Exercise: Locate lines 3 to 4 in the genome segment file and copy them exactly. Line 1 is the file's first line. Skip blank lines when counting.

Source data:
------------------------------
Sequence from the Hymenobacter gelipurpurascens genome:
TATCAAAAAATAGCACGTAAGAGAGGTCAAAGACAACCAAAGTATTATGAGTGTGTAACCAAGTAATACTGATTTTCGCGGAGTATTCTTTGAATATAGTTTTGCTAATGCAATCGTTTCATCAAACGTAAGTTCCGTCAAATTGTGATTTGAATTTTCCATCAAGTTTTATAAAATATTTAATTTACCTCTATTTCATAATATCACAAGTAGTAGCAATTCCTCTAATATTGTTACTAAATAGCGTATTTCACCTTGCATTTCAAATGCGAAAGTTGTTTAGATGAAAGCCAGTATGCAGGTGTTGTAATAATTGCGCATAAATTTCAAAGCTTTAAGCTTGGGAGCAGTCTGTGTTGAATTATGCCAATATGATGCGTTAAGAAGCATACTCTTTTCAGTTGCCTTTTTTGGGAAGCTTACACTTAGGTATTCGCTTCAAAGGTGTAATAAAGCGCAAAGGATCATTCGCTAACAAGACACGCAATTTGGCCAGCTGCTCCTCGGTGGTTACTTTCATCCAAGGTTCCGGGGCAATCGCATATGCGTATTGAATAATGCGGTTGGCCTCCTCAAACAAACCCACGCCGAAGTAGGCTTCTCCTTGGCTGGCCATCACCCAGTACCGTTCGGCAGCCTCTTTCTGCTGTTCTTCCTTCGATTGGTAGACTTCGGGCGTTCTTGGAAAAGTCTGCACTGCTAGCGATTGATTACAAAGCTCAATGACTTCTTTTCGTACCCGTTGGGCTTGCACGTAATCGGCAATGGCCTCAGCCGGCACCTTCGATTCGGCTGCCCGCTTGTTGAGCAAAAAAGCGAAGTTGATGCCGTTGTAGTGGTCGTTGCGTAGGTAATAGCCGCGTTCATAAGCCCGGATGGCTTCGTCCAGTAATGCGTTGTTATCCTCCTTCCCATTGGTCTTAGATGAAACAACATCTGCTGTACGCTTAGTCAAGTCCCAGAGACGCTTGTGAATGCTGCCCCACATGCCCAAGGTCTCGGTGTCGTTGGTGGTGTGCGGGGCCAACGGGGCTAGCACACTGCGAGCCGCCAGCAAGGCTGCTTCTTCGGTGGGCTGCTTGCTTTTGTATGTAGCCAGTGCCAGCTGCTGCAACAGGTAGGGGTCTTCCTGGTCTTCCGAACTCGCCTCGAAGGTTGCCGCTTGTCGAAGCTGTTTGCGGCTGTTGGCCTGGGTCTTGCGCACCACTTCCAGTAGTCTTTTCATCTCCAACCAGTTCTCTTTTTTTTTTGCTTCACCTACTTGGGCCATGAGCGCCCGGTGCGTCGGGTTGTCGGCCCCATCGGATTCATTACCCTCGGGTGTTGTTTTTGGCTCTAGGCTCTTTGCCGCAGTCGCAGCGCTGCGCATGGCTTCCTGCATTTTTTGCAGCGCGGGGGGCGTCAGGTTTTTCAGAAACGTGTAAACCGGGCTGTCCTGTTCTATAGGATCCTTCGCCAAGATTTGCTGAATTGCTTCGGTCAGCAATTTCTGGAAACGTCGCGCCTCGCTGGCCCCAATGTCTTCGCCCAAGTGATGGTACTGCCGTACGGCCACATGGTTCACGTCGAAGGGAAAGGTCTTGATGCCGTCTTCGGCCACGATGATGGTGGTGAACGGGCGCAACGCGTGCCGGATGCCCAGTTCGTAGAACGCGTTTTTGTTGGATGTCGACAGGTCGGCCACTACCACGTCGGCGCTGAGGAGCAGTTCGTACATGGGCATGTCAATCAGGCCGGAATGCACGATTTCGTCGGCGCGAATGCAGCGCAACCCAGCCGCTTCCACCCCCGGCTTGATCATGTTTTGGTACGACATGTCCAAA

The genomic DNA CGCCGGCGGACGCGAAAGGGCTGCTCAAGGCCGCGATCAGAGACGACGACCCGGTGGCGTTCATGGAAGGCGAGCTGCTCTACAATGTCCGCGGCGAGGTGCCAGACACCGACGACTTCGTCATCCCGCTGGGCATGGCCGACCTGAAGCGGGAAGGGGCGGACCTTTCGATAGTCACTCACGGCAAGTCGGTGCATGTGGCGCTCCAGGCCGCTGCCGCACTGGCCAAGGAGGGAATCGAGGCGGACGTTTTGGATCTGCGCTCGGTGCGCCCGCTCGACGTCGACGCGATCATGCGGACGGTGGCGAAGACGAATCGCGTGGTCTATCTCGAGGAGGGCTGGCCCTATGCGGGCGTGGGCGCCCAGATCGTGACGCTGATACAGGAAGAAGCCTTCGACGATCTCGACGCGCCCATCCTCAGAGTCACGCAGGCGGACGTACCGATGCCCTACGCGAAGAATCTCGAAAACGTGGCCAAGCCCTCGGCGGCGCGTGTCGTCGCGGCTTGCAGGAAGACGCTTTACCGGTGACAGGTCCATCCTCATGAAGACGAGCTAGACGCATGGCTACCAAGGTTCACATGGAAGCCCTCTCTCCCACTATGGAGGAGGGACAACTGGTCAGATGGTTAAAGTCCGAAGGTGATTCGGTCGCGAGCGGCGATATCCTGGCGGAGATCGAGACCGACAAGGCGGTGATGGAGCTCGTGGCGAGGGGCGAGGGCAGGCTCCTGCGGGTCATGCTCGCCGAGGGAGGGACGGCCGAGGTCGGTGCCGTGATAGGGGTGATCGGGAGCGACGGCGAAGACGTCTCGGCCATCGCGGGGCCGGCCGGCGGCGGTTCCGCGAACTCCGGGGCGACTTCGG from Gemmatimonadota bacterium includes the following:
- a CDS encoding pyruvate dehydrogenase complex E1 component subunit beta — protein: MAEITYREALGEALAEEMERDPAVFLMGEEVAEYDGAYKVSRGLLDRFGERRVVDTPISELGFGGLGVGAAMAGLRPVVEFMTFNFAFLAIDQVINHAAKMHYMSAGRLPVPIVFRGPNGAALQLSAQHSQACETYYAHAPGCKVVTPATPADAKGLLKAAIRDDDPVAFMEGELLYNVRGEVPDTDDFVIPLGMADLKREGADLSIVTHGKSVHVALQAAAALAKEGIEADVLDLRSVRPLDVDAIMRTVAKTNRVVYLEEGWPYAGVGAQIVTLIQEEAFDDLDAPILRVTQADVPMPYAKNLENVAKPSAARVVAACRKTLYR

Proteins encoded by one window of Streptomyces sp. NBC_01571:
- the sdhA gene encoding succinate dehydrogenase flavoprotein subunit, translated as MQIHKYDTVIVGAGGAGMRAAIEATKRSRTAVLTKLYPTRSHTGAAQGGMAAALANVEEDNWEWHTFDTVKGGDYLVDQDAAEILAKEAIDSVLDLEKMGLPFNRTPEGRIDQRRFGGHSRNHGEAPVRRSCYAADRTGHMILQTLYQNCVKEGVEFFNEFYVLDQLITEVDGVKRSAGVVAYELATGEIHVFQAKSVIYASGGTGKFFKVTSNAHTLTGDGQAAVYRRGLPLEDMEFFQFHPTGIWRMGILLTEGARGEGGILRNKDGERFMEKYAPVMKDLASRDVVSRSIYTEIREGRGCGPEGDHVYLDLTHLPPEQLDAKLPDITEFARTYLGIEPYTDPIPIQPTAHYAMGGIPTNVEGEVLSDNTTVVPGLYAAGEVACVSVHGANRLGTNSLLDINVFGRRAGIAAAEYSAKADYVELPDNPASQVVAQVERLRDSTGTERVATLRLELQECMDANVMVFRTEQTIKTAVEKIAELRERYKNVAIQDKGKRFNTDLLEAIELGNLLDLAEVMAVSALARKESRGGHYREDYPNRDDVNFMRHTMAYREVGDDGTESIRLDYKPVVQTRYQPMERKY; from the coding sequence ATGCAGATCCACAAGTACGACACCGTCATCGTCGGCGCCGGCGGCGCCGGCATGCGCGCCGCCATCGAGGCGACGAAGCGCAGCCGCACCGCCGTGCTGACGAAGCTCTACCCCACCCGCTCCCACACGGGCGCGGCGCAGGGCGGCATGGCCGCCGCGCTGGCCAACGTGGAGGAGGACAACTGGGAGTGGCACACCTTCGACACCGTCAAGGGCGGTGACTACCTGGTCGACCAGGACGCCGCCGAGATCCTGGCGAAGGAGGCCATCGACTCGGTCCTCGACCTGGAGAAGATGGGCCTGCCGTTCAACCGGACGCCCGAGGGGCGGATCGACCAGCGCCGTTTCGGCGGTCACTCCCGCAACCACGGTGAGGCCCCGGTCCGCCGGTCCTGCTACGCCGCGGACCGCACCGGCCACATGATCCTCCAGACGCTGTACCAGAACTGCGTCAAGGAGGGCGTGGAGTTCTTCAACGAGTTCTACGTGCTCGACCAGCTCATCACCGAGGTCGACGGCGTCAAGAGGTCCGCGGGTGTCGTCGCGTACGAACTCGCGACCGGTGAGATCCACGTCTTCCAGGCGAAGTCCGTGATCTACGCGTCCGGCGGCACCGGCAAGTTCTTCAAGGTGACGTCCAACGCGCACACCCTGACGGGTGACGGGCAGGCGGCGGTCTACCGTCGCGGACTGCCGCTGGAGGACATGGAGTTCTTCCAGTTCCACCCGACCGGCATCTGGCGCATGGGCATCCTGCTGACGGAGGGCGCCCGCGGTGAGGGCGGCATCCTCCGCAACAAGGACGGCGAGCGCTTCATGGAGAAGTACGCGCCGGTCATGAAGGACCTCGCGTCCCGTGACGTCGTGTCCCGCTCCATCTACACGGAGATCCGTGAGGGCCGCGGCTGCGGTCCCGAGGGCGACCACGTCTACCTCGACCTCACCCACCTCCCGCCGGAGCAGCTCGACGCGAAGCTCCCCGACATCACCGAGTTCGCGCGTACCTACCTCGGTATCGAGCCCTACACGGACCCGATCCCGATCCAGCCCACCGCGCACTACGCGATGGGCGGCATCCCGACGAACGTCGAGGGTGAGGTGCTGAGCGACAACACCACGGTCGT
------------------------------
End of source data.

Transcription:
The genomic DNA CGCCGGCGGACGCGAAAGGGCTGCTCAAGGCCGCGATCAGAGACGACGACCCGGTGGCGTTCATGGAAGGCGAGCTGCTCTACAATGTCCGCGGCGAGGTGCCAGACACCGACGACTTCGTCATCCCGCTGGGCATGGCCGACCTGAAGCGGGAAGGGGCGGACCTTTCGATAGTCACTCACGGCAAGTCGGTGCATGTGGCGCTCCAGGCCGCTGCCGCACTGGCCAAGGAGGGAATCGAGGCGGACGTTTTGGATCTGCGCTCGGTGCGCCCGCTCGACGTCGACGCGATCATGCGGACGGTGGCGAAGACGAATCGCGTGGTCTATCTCGAGGAGGGCTGGCCCTATGCGGGCGTGGGCGCCCAGATCGTGACGCTGATACAGGAAGAAGCCTTCGACGATCTCGACGCGCCCATCCTCAGAGTCACGCAGGCGGACGTACCGATGCCCTACGCGAAGAATCTCGAAAACGTGGCCAAGCCCTCGGCGGCGCGTGTCGTCGCGGCTTGCAGGAAGACGCTTTACCGGTGACAGGTCCATCCTCATGAAGACGAGCTAGACGCATGGCTACCAAGGTTCACATGGAAGCCCTCTCTCCCACTATGGAGGAGGGACAACTGGTCAGATGGTTAAAGTCCGAAGGTGATTCGGTCGCGAGCGGCGATATCCTGGCGGAGATCGAGACCGACAAGGCGGTGATGGAGCTCGTGGCGAGGGGCGAGGGCAGGCTCCTGCGGGTCATGCTCGCCGAGGGAGGGACGGCCGAGGTCGGTGCCGTGATAGGGGTGATCGGGAGCGACGGCGAAGACGTCTCGGCCATCGCGGGGCCGGCCGGCGGCGGTTCCGCGAACTCCGGGGCGACTTCGG from Gemmatimonadota bacterium includes the following:
- a CDS encoding pyruvate dehydrogenase complex E1 component subunit beta — protein: MAEITYREALGEALAEEMERDPAVFLMGEEVAEYDGAYKVSRGLLDRFGERRVVDTPISELGFGGLGVGAAMAGLRPVVEFMTFNFAFLAIDQVINHAAKMHYMSAGRLPVPIVFRGPNGAALQLSAQHSQACETYYAHAPGCKVVTPATPADAKGLLKAAIRDDDPVAFMEGELLYNVRGEVPDTDDFVIPLGMADLKREGADLSIVTHGKSVHVALQAAAALAKEGIEADVLDLRSVRPLDVDAIMRTVAKTNRVVYLEEGWPYAGVGAQIVTLIQEEAFDDLDAPILRVTQADVPMPYAKNLENVAKPSAARVVAACRKTLYR